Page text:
The Problem with Weak Passwords
Although easy to remember, weak passwords are also easy to discover, being one of the most common targets of cyber criminals.
Most passwords are easy to be figured out when hackers apply what is called “brute force attacks” and make use of databases or password dictionaries, where attackers input information regarding their future victims.
There are a lot of dictionaries dealing with different languages, cultures, industries or hobbies, and hackers can find out sensible information about users quite easily – date of birth, name of spouse, names of children or pets, favorite sports team, the last pages you’ve navigated on the internet, and what kind of contact you like.
In other words, it’s hard to escape once a hacker is on your trail, therefore, preventive practices should be considered. A strong, very unique password represent not only a preventive practice, but a strong defence against hacking.
How are Passwords discovered?
Attackers and hackers use a diversity of approaches and techniques to reveal passwords, by exploiting a range of social and technical vulnerabilities, such as:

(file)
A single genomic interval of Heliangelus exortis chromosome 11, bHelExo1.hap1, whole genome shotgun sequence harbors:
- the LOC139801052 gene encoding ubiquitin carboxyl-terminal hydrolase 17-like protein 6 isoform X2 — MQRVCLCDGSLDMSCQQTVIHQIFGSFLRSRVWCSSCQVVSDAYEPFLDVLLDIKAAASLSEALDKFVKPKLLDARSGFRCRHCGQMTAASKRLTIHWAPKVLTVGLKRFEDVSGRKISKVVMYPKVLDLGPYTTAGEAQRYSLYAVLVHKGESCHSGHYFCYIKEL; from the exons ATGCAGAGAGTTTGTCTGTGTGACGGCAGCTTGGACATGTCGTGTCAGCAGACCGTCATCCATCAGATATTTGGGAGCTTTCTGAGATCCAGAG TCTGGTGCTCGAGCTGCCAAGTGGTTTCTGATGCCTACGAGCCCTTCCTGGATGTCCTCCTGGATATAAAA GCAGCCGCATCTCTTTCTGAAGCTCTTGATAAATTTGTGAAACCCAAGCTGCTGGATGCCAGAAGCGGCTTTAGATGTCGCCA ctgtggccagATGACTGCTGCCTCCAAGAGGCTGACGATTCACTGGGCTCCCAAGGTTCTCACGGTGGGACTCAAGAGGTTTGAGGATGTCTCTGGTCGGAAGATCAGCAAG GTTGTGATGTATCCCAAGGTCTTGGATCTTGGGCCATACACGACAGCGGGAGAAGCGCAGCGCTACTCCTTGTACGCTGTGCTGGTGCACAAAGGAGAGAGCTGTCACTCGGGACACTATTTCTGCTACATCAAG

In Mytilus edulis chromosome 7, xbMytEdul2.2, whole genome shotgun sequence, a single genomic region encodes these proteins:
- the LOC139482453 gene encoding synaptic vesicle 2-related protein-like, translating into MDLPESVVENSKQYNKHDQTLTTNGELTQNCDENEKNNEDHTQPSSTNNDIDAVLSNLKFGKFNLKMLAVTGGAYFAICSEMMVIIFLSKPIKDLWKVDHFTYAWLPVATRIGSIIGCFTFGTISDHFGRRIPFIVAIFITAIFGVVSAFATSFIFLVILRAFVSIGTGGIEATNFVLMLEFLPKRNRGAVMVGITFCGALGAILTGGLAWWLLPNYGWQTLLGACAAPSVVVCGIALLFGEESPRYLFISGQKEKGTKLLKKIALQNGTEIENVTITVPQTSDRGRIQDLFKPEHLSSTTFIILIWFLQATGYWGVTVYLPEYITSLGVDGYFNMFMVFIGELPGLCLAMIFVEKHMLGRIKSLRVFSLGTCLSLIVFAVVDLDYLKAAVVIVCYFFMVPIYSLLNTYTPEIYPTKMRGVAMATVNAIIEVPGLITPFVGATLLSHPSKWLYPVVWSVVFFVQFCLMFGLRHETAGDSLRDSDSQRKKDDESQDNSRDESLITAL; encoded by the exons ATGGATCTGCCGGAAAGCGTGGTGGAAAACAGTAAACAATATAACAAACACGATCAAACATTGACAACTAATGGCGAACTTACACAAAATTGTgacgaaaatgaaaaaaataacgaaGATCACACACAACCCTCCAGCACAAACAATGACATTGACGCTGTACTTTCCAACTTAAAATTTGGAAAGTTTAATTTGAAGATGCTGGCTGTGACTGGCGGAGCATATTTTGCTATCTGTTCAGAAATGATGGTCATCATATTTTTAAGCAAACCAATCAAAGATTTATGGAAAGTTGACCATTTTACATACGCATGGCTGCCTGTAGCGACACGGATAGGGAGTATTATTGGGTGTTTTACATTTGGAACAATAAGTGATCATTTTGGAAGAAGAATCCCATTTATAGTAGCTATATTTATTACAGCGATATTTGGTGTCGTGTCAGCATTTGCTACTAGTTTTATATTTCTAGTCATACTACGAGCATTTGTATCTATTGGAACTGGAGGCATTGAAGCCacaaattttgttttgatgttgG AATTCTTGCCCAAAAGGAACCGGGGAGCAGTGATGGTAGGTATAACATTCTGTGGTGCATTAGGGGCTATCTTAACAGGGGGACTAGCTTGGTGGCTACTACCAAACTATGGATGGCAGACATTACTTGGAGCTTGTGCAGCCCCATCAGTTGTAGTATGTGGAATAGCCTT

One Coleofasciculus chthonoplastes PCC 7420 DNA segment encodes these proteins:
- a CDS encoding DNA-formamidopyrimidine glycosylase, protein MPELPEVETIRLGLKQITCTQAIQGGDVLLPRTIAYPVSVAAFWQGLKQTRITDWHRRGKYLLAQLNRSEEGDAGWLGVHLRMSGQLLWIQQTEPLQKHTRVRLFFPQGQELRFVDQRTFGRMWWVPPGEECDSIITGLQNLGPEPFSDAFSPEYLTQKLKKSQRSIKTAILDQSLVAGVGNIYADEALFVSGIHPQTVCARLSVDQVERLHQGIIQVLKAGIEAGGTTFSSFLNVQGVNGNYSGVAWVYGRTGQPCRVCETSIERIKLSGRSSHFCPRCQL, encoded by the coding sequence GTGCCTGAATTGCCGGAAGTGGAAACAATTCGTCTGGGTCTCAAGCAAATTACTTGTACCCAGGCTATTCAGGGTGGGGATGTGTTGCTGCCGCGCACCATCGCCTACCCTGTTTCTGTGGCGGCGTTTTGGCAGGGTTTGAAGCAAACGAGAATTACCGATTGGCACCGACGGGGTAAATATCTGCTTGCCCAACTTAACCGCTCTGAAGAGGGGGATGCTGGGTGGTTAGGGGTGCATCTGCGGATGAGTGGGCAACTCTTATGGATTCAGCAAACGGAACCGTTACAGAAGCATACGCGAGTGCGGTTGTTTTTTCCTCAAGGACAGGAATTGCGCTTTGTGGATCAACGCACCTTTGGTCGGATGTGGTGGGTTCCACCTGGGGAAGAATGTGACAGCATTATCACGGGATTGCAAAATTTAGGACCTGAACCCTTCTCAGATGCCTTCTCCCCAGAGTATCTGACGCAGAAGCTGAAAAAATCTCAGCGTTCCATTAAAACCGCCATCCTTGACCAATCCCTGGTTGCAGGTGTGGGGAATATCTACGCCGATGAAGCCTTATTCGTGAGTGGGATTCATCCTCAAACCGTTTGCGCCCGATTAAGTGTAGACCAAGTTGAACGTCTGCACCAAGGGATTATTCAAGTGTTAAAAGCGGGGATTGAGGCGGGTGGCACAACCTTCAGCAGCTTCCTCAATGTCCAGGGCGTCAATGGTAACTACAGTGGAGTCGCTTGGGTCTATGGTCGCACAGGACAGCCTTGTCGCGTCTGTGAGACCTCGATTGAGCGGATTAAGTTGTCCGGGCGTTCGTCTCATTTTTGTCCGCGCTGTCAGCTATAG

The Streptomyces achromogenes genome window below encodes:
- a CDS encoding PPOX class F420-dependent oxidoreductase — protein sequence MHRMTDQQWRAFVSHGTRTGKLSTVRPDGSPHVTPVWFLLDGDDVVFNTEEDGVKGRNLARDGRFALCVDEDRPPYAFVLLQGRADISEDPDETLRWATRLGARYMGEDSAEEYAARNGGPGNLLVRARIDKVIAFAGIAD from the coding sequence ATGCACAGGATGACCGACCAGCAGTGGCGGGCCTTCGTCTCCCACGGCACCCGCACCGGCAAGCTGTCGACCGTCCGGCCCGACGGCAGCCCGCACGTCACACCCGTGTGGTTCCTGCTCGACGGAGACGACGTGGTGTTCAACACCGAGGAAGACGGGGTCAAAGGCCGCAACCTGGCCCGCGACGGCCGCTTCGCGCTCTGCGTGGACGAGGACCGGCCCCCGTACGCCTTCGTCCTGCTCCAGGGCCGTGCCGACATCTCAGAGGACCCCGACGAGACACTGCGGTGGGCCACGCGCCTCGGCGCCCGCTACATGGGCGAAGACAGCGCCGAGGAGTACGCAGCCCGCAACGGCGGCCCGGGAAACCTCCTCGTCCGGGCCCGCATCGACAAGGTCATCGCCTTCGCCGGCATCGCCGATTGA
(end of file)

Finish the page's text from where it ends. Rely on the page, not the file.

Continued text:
- tricking someone into revealing their password via social engineering (including phishing and coercion)
- using the passwords leaked from data breaches to attack other systems where users have used the same password
- password spraying (using a small number of commonly-used passwords in an attempt to access a large number of accounts)
- brute-force attacks (the automated guessing of large numbers of passwords until the correct one is found)
- theft of a password hash file, where the hash can be broken to recover the original passwords
- ‘shoulder surfing’ (observing someone typing in their password)
- finding passwords which have been stored insecurely, such as sticky notes kept close to a device, or documents stored on devices
- manual password guessing (perhaps using personal information ‘cribs’ such as name, date of birth, or pet names)
- intercepting a password (or password hash) as it is transmitted over a network
- installing a keylogger to intercept passwords when they are entered into a device
These techniques are widely available and documented on the internet, and many use automated tools requiring only moderate technical skills. (Taken from the National Cyber Security Centre)
Below you will see the Top 25 most common passwords, by year. As you can easily notice, these passwords are quite simple to break by mediocre hackers.
Password that don't break easily
A smart way to keep your digital accounts protected is to use a password generator, or to establish a password that is at least 8 characters long that do not resemble any personal information (your real name, company name, favorite team, pet’s name, etc), but that does include different types of characters – numbers, symbols, uppercase and lowercase letters, and space.